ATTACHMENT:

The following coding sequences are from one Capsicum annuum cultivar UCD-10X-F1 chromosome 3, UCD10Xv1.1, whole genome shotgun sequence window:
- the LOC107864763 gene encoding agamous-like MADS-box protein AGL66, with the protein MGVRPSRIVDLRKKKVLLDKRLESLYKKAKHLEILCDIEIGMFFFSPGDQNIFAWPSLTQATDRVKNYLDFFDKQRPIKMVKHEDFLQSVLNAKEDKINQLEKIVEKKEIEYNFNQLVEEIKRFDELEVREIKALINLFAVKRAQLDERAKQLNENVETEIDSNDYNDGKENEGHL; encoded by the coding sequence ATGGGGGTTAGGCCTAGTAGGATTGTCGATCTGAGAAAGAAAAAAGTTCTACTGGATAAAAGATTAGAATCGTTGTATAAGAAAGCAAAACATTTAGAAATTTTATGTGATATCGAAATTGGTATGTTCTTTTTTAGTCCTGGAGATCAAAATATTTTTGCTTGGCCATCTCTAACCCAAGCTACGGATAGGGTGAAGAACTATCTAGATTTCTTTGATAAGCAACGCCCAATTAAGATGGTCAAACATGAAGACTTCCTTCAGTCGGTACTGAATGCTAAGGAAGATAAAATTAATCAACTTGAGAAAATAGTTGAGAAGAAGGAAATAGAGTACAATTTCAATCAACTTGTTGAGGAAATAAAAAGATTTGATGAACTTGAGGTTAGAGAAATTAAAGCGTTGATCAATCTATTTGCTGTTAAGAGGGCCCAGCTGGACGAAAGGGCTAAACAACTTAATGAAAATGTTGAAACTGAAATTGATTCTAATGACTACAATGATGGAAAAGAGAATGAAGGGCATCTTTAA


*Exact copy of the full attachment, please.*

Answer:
The following coding sequences are from one Capsicum annuum cultivar UCD-10X-F1 chromosome 3, UCD10Xv1.1, whole genome shotgun sequence window:
- the LOC107864763 gene encoding agamous-like MADS-box protein AGL66, with the protein MGVRPSRIVDLRKKKVLLDKRLESLYKKAKHLEILCDIEIGMFFFSPGDQNIFAWPSLTQATDRVKNYLDFFDKQRPIKMVKHEDFLQSVLNAKEDKINQLEKIVEKKEIEYNFNQLVEEIKRFDELEVREIKALINLFAVKRAQLDERAKQLNENVETEIDSNDYNDGKENEGHL; encoded by the coding sequence ATGGGGGTTAGGCCTAGTAGGATTGTCGATCTGAGAAAGAAAAAAGTTCTACTGGATAAAAGATTAGAATCGTTGTATAAGAAAGCAAAACATTTAGAAATTTTATGTGATATCGAAATTGGTATGTTCTTTTTTAGTCCTGGAGATCAAAATATTTTTGCTTGGCCATCTCTAACCCAAGCTACGGATAGGGTGAAGAACTATCTAGATTTCTTTGATAAGCAACGCCCAATTAAGATGGTCAAACATGAAGACTTCCTTCAGTCGGTACTGAATGCTAAGGAAGATAAAATTAATCAACTTGAGAAAATAGTTGAGAAGAAGGAAATAGAGTACAATTTCAATCAACTTGTTGAGGAAATAAAAAGATTTGATGAACTTGAGGTTAGAGAAATTAAAGCGTTGATCAATCTATTTGCTGTTAAGAGGGCCCAGCTGGACGAAAGGGCTAAACAACTTAATGAAAATGTTGAAACTGAAATTGATTCTAATGACTACAATGATGGAAAAGAGAATGAAGGGCATCTTTAA